First, consider water – understanding the gaseous and nonpolar properties of its structure does not allow us to predict the liquid and polar “self emerging” properties of water (H2O) (top-down causality).9 Second, from 39oF (4oC) to 32oF (0oC), the density of water decreases, enabling ice to float, and fish to survive under the ice. This irregularity can be viewed both as a God-made miracle (top-down or whole-part causality) or merely as a natural anomaly (a-causal). Third, in an analytical chemistry class, my professor said, “For those of you who think that there is something spiritual or mystical about a rainbow, I’ve got news for you – it’s nothing but refracted light.” However, if a mother sees a rainbow after finding her daughter buried alive under the debris of a devastating earthquake, she is not wrong in saying the rainbow represented the fulfillment of a “promise” from God (top-down or whole-part causality), even though the physical chemist can say a rainbow is “caused” by refracted light [cf. “Anatoli” – Appendix 1 – paragraph 10, line 4]. Fourth, during the first Gulf War, a United States Air Force pilot was shot down over Iraq. After parachuting safely to the ground, he hid in some bushes for several days eating leaves and insects (Air Force survival skills), while Iraqi soldiers desperately searched for him. When a TV reporter asked him how he survived (bottom-up causality), he repeatedly said, “God was responsible for that, Sir (theistic top-down or whole-part causality).10 Fifth, the Moken Boat People (“Sea Gypsies), who survived the 2004 Indian Ocean tsunami, even though 200,000 others perished, attributed their survival to being in touch with the Spirit of the Sea (top-down or whole-part causality,)11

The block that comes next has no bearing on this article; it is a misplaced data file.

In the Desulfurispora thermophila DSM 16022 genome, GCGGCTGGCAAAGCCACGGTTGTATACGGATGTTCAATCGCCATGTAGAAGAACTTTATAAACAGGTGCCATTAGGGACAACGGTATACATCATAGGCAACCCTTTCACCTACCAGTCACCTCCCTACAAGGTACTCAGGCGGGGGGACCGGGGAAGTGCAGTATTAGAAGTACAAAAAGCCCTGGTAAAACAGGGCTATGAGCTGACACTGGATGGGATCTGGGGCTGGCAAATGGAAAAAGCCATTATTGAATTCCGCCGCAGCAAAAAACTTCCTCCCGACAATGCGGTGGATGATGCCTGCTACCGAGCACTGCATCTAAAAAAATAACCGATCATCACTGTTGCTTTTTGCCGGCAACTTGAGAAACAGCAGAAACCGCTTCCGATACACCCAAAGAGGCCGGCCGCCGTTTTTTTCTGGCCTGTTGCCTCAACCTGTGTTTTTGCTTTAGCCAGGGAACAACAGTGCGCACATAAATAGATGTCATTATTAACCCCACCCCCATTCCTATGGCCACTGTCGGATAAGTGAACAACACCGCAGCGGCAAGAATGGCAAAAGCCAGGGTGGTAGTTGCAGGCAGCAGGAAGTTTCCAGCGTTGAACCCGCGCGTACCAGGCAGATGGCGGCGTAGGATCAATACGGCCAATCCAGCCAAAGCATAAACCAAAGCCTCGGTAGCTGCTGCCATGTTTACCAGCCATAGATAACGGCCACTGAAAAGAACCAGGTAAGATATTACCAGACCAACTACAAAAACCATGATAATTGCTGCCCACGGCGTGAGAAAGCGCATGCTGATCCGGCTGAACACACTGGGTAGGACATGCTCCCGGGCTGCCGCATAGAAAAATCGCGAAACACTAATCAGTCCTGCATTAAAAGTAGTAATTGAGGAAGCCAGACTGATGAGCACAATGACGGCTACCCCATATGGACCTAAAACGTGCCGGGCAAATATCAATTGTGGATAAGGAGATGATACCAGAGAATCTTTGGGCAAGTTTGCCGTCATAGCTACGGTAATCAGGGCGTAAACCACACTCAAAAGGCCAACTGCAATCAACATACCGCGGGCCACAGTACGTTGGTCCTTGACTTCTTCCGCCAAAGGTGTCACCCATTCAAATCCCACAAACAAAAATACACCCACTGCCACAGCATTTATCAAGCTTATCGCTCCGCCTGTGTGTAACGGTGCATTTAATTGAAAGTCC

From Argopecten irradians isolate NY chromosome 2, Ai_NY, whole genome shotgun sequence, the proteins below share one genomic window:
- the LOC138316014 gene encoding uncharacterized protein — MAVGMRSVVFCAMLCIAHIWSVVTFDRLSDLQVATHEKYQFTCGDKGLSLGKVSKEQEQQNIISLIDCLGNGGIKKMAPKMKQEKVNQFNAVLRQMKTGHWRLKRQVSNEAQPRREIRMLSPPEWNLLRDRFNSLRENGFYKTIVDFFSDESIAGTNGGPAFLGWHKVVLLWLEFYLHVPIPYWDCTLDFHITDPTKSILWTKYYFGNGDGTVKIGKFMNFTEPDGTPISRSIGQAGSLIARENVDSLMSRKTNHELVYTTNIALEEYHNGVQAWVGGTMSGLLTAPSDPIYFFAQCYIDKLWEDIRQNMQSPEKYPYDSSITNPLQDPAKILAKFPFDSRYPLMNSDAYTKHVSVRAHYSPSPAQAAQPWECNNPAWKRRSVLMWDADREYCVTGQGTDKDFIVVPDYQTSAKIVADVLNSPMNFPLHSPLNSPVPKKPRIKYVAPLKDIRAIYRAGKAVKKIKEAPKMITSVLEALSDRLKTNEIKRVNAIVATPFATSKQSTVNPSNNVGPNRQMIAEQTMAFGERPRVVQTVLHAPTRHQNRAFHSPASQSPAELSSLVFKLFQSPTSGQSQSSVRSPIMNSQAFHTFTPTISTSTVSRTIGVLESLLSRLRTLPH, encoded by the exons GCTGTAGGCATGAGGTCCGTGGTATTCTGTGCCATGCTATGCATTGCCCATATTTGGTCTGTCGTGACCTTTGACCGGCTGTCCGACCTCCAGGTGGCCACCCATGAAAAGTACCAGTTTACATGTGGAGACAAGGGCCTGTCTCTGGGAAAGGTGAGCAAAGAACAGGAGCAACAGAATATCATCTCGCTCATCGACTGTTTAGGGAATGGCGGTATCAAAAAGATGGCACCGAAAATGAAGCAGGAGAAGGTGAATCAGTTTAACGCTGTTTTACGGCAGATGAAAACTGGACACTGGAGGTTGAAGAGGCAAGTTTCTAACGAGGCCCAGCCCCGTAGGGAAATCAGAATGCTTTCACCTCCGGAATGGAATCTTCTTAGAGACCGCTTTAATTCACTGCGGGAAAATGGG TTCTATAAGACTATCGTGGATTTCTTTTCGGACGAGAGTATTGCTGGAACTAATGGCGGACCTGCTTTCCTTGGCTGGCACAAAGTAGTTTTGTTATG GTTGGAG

Sixth, a very small percentage of patients with temporal lobe epilepsy (TLE) (“complex partial epilepsy”) experience “ecstatic seizures” of oneness with God, the universe, and all life. It is clear that these patients, when brought into the EEG lab, have demonstrable epileptiform EEG temporal lobe activity (Hansen & Brodtkorb, 2003). In one such patient, the source of the epilepsy was a brain tumor (Morgan, 1990). After removal of the tumor, this patient had no more ecstatic seizures. Although the theological substrate for his experiences might have been intact, the neurology of his brain could no longer support his visions (interaction of top-down/whole-part and bottom-up causality). In one study (Hansen & Brodtkorb, 2003), patients with ecstatic seizures deliberately did not take their anticonvulsant medications so that they could continue to have these pleasurable seizures. In this case, these patients’ free-will (an emergent property of consciousness) descended vertically to disobey the physicians’ lower level (mundane) pharmacological orders.